How to Get Out of the House with a Million Kids
Hi, my name is Chaunie and I have a million kids that I am responsible for getting out of the house every single day.
OK, that's a small exaggeration. But I do have four young kids. And at one point in my life, I had a six-year-old, a four-year-old, a two-year-old, and a newborn and I was responsible for 1) getting all those kids out of the door to drop my oldest two off to school in the morning 2) going back up at 11:30 to pick up the four-year-old from preschool with the younger two in tow, and then, as the grand finale, waking everyone up from naps (the pain!) to pick the six-year-old up from school again at the end of the day.
It was an absolutely exhausting time in my life and even writing that all out, I kind of want to cry a little just remembering it. My life since then has gotten a lot easier as my kids have grown, but every day I am still getting a lot of little people out of the door. And I won't lie to you: it drives me absolutely bonkers most days. Sometimes, there's just no good way to get them to cooperate because that's life.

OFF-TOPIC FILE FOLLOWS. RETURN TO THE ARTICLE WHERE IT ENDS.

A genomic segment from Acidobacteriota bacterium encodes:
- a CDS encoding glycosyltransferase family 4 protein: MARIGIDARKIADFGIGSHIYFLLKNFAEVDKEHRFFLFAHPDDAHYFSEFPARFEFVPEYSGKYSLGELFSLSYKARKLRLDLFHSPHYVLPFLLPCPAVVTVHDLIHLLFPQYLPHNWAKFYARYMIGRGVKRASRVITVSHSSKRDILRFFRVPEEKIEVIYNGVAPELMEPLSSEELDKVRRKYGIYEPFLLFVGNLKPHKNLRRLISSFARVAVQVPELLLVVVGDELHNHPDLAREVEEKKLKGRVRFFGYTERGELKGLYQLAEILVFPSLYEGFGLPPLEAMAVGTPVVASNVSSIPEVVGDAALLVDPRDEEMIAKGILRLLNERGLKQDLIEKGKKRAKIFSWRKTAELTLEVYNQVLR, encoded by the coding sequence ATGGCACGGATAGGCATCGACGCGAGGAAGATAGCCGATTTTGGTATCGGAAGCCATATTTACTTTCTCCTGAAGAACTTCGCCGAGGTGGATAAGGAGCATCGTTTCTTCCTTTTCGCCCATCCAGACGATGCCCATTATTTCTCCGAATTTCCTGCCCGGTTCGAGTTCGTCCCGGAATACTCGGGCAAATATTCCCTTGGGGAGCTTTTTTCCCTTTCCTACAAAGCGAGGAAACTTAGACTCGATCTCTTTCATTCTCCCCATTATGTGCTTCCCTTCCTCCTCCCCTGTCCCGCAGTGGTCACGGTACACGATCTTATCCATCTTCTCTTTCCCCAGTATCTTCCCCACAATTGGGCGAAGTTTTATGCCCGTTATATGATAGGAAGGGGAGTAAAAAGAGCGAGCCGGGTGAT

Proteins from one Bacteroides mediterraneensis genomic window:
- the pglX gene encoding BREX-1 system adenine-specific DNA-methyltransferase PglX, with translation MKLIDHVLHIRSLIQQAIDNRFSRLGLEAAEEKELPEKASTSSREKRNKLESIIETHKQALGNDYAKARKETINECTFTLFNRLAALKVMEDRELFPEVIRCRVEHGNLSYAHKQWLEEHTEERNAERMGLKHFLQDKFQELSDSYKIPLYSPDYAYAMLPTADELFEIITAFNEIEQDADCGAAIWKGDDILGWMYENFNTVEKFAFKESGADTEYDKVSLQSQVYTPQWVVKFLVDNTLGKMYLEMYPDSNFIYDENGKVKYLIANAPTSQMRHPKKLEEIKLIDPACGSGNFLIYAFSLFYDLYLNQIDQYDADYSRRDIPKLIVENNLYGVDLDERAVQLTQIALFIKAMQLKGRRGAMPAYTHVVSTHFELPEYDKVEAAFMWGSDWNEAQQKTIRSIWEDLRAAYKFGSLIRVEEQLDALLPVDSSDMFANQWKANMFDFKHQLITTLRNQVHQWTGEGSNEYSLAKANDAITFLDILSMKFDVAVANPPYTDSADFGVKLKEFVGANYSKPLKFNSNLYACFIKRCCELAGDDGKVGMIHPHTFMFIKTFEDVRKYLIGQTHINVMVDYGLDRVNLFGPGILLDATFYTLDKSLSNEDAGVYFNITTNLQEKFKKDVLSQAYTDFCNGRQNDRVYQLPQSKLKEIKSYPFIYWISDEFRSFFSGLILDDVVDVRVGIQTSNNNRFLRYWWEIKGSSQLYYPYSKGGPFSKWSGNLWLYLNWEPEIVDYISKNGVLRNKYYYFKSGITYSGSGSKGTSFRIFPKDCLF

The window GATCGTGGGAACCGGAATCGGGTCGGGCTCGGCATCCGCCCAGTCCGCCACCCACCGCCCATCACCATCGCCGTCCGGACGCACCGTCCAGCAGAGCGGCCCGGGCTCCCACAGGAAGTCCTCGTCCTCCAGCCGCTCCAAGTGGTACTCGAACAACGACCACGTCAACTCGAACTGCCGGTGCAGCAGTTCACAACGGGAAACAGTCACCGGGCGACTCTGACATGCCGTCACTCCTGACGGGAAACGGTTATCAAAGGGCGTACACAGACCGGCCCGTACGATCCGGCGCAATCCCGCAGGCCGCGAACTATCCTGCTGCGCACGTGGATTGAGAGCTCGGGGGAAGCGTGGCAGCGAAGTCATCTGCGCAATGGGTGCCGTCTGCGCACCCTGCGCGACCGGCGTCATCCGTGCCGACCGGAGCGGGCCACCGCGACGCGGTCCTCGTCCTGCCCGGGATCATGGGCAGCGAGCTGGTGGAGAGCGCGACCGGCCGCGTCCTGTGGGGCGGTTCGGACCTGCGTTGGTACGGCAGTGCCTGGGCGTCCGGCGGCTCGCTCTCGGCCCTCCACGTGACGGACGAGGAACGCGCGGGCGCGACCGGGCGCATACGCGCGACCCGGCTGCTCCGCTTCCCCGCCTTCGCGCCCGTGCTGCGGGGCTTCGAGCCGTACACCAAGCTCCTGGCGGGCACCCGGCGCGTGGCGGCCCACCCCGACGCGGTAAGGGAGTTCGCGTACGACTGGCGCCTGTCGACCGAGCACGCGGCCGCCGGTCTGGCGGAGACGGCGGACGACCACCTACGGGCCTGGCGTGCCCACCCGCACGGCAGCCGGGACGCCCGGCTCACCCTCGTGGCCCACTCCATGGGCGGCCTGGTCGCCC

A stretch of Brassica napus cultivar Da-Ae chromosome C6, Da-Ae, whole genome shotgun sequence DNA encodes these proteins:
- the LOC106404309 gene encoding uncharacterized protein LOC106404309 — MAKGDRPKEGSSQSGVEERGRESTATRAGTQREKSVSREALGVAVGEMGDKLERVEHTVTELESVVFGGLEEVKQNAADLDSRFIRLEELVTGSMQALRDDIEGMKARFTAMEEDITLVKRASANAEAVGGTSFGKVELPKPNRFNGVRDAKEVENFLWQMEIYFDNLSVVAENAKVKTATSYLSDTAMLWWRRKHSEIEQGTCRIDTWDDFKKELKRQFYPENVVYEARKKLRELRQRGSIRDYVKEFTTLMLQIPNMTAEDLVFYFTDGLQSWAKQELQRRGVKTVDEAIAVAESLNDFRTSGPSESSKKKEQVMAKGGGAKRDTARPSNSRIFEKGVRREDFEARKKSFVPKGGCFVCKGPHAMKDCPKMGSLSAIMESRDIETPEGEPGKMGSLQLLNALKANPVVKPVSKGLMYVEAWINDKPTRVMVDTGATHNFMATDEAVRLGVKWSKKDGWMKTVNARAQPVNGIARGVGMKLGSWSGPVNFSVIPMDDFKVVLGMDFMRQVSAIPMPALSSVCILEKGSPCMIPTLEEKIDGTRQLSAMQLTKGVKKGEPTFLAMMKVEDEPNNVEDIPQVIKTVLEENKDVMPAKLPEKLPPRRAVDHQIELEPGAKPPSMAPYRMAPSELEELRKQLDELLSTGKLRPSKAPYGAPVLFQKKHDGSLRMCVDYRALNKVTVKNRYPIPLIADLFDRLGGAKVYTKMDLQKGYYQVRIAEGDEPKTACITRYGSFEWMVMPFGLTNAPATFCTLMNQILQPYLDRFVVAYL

But after years of herding them out of the door and trying my hardest to keep the meltdowns to a minimum (mine, that is, not just theirs!) here's what I have found works the best for me to help get everyone out the door more smoothly:
Watch where your kids naturally stash their stuff
What on earth does this have to do with getting out of the door, you ask? Well, my little tip of the day is that a successful trip out of the house starts much, much in advance of actually getting out of the door. I believe that as moms, we should base our systems and our organizational structures around what our kids are actually doing instead of what we wish they would do.
Case in point: When we bought a new house, my husband wanted to put a special box in the entryway for the kids to put their shoes in. But I knew that my children, who can barely pick up their own toys, would take the time to lift their shoes up and physically place them in a chest every time they kicked their shoes off. I argued, very sincerely, with my husband that it made much more sense to acknowledge that they were going to take their shoes off on the rug and we needed to work with that instead of trying to force them to do something else.
Eventually, my husband came around to my side–we let the kids go for a week or two and watched what they naturally did. Where shoes were kicked off, I put a shelf above them, so the shoes could slide under; where they tended to drop their coats and hooks, I asked my husband to install low hooks; where they tended to stand around waiting to find their gloves, I stashed a basket full of spare pairs that were in plain sight and easy to reach. The point is? Work with your family's natural tendencies, not against them. It will help you get out of the door much faster and easier.
Load the kids up first